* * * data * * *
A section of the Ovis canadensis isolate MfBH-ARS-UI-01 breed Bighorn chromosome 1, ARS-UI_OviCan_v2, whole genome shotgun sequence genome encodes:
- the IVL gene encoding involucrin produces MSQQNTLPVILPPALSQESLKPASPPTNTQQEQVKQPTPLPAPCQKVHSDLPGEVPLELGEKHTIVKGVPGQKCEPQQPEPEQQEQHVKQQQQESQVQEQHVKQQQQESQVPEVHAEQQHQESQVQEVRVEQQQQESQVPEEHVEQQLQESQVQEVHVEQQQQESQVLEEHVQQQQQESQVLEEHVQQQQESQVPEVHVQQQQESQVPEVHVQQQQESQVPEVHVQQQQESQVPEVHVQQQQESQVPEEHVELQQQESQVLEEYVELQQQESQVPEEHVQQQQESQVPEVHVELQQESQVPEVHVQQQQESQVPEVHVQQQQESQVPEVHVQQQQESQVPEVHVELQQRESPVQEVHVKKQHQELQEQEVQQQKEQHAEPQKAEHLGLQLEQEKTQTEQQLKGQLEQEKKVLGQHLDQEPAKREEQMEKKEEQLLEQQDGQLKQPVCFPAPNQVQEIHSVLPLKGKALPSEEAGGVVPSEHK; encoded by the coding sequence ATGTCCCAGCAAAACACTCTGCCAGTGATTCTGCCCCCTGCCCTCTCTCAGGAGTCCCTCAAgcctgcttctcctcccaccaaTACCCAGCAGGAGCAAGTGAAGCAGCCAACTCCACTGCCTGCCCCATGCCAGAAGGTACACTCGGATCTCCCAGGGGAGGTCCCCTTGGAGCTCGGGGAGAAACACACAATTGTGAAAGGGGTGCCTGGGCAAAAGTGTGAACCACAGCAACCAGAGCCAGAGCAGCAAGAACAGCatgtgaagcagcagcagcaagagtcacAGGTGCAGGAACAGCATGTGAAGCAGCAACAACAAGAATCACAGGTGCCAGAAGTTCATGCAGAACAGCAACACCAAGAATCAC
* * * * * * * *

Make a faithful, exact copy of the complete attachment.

A section of the Ovis canadensis isolate MfBH-ARS-UI-01 breed Bighorn chromosome 1, ARS-UI_OviCan_v2, whole genome shotgun sequence genome encodes:
- the IVL gene encoding involucrin produces MSQQNTLPVILPPALSQESLKPASPPTNTQQEQVKQPTPLPAPCQKVHSDLPGEVPLELGEKHTIVKGVPGQKCEPQQPEPEQQEQHVKQQQQESQVQEQHVKQQQQESQVPEVHAEQQHQESQVQEVRVEQQQQESQVPEEHVEQQLQESQVQEVHVEQQQQESQVLEEHVQQQQQESQVLEEHVQQQQESQVPEVHVQQQQESQVPEVHVQQQQESQVPEVHVQQQQESQVPEVHVQQQQESQVPEEHVELQQQESQVLEEYVELQQQESQVPEEHVQQQQESQVPEVHVELQQESQVPEVHVQQQQESQVPEVHVQQQQESQVPEVHVQQQQESQVPEVHVELQQRESPVQEVHVKKQHQELQEQEVQQQKEQHAEPQKAEHLGLQLEQEKTQTEQQLKGQLEQEKKVLGQHLDQEPAKREEQMEKKEEQLLEQQDGQLKQPVCFPAPNQVQEIHSVLPLKGKALPSEEAGGVVPSEHK; encoded by the coding sequence ATGTCCCAGCAAAACACTCTGCCAGTGATTCTGCCCCCTGCCCTCTCTCAGGAGTCCCTCAAgcctgcttctcctcccaccaaTACCCAGCAGGAGCAAGTGAAGCAGCCAACTCCACTGCCTGCCCCATGCCAGAAGGTACACTCGGATCTCCCAGGGGAGGTCCCCTTGGAGCTCGGGGAGAAACACACAATTGTGAAAGGGGTGCCTGGGCAAAAGTGTGAACCACAGCAACCAGAGCCAGAGCAGCAAGAACAGCatgtgaagcagcagcagcaagagtcacAGGTGCAGGAACAGCATGTGAAGCAGCAACAACAAGAATCACAGGTGCCAGAAGTTCATGCAGAACAGCAACACCAAGAATCAC